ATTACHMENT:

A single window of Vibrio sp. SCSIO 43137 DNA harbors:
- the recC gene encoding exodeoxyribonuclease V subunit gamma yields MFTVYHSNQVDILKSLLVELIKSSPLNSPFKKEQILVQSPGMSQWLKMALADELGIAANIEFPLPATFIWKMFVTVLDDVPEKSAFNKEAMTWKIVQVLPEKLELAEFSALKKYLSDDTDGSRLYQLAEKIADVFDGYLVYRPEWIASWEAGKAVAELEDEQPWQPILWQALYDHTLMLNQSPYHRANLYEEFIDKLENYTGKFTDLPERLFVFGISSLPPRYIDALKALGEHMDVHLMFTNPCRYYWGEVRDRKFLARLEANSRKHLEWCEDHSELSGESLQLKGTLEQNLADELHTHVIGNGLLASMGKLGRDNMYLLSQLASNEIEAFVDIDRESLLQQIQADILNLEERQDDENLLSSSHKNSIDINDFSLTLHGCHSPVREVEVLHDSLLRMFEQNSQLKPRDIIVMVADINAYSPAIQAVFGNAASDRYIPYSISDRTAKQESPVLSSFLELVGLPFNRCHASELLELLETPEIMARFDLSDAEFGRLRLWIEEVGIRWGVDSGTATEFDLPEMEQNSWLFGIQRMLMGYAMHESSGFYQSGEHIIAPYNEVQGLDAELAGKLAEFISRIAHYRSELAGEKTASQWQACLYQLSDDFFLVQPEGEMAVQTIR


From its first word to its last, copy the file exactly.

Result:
A single window of Vibrio sp. SCSIO 43137 DNA harbors:
- the recC gene encoding exodeoxyribonuclease V subunit gamma yields MFTVYHSNQVDILKSLLVELIKSSPLNSPFKKEQILVQSPGMSQWLKMALADELGIAANIEFPLPATFIWKMFVTVLDDVPEKSAFNKEAMTWKIVQVLPEKLELAEFSALKKYLSDDTDGSRLYQLAEKIADVFDGYLVYRPEWIASWEAGKAVAELEDEQPWQPILWQALYDHTLMLNQSPYHRANLYEEFIDKLENYTGKFTDLPERLFVFGISSLPPRYIDALKALGEHMDVHLMFTNPCRYYWGEVRDRKFLARLEANSRKHLEWCEDHSELSGESLQLKGTLEQNLADELHTHVIGNGLLASMGKLGRDNMYLLSQLASNEIEAFVDIDRESLLQQIQADILNLEERQDDENLLSSSHKNSIDINDFSLTLHGCHSPVREVEVLHDSLLRMFEQNSQLKPRDIIVMVADINAYSPAIQAVFGNAASDRYIPYSISDRTAKQESPVLSSFLELVGLPFNRCHASELLELLETPEIMARFDLSDAEFGRLRLWIEEVGIRWGVDSGTATEFDLPEMEQNSWLFGIQRMLMGYAMHESSGFYQSGEHIIAPYNEVQGLDAELAGKLAEFISRIAHYRSELAGEKTASQWQACLYQLSDDFFLVQPEGEMAVQTIR